tomorrow with a high of 39 degrees. let's check the roads with kim. >> the roads are dry this morning. we have several incidents on some side streets. northerly laurel -- north laurel, northbound lanes of route 1 at mayor road closed due to an injury accident. abingdon a crash reported at philadelphia road and valley forge road. we have a couple of incidents on the beltway, actually more so northbound 95 past route 40 on the northeast corner, that is blocking the left lane and left shoulder at this time. on the outer loop at baltimore national pike we have reports of a disabled vehicle. travel times are a bit elevated, outer loop between 83, two minutes to do that. 83 southbound between shawan and the beltway, still running at six minutes, a good time. also 83 southbound between the beltway and northern parkway on the jfx, only about five minutes now. looking downtown, no real problems through fayette and st. paul street, baltimore city is checking in, no incidents. we'll be right back.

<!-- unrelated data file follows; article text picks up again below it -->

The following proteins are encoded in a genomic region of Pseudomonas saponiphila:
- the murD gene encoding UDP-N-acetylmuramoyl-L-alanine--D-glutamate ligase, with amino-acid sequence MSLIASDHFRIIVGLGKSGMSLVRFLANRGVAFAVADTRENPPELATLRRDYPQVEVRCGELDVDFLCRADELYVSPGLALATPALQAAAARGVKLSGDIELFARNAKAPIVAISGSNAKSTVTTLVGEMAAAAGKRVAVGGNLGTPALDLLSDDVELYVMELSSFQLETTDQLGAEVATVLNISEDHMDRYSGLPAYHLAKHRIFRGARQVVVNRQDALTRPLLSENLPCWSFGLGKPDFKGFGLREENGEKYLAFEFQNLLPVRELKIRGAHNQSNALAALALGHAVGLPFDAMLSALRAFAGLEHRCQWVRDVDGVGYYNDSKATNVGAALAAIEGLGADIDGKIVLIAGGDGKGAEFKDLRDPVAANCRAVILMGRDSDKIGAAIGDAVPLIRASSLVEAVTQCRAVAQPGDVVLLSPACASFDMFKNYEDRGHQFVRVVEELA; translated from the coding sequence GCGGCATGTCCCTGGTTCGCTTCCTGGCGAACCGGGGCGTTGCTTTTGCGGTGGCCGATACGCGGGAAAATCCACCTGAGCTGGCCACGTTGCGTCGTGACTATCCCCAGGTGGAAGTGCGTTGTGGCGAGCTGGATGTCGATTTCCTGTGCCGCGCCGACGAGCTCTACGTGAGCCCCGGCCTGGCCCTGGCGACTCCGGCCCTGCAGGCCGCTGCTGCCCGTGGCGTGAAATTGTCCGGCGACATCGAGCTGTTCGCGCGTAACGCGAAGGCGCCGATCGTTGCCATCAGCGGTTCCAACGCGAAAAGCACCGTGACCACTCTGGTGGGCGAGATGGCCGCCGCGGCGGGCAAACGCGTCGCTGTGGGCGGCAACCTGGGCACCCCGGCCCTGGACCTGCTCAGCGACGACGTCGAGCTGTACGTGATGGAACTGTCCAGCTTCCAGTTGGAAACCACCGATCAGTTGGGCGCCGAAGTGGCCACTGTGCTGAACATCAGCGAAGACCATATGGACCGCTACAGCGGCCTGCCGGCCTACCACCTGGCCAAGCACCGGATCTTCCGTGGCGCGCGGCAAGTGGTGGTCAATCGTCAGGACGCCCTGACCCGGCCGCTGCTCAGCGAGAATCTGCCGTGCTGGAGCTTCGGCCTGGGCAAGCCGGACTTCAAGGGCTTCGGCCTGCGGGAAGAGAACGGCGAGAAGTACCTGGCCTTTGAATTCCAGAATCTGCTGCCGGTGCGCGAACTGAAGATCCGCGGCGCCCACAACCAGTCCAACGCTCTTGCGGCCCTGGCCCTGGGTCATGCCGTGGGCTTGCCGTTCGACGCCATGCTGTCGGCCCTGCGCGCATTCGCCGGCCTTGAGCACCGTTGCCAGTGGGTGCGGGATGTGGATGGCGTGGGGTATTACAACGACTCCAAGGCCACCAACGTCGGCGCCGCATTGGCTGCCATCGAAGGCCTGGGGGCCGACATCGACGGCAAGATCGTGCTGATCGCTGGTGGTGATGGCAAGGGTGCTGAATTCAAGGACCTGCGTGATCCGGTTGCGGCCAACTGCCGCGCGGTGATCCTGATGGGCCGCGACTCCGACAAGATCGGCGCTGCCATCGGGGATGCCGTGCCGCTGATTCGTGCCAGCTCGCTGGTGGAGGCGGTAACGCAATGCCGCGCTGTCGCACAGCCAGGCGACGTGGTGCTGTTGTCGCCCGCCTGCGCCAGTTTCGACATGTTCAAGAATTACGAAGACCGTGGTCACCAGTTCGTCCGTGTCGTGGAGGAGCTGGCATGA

good morning. i'm megan pringle. the owner of a gas station remains in critical condition this morning at shock trauma after being shot in an attempted robbery. it happened yesterday morning at the hess gas station on joppa road. police have only a vague description of the suspect but they are asking for your help. if you have any information about this crime please call baltimore county police or metro crime stoppers at 1-866-7-lockup. closing arguments are scheduled today in baltimore in the trial of three people accused of starving a toddler to death as part of a religious cult. the three rested their case yesterday without calling witnesses at the trial for the death of 1-year-old javon thompson. according to police january and february of this year posted the lowest number of murders on record at 24. police receive crime was down in part because of the huge snowstorms that paralyzed the city. early in february. according to police records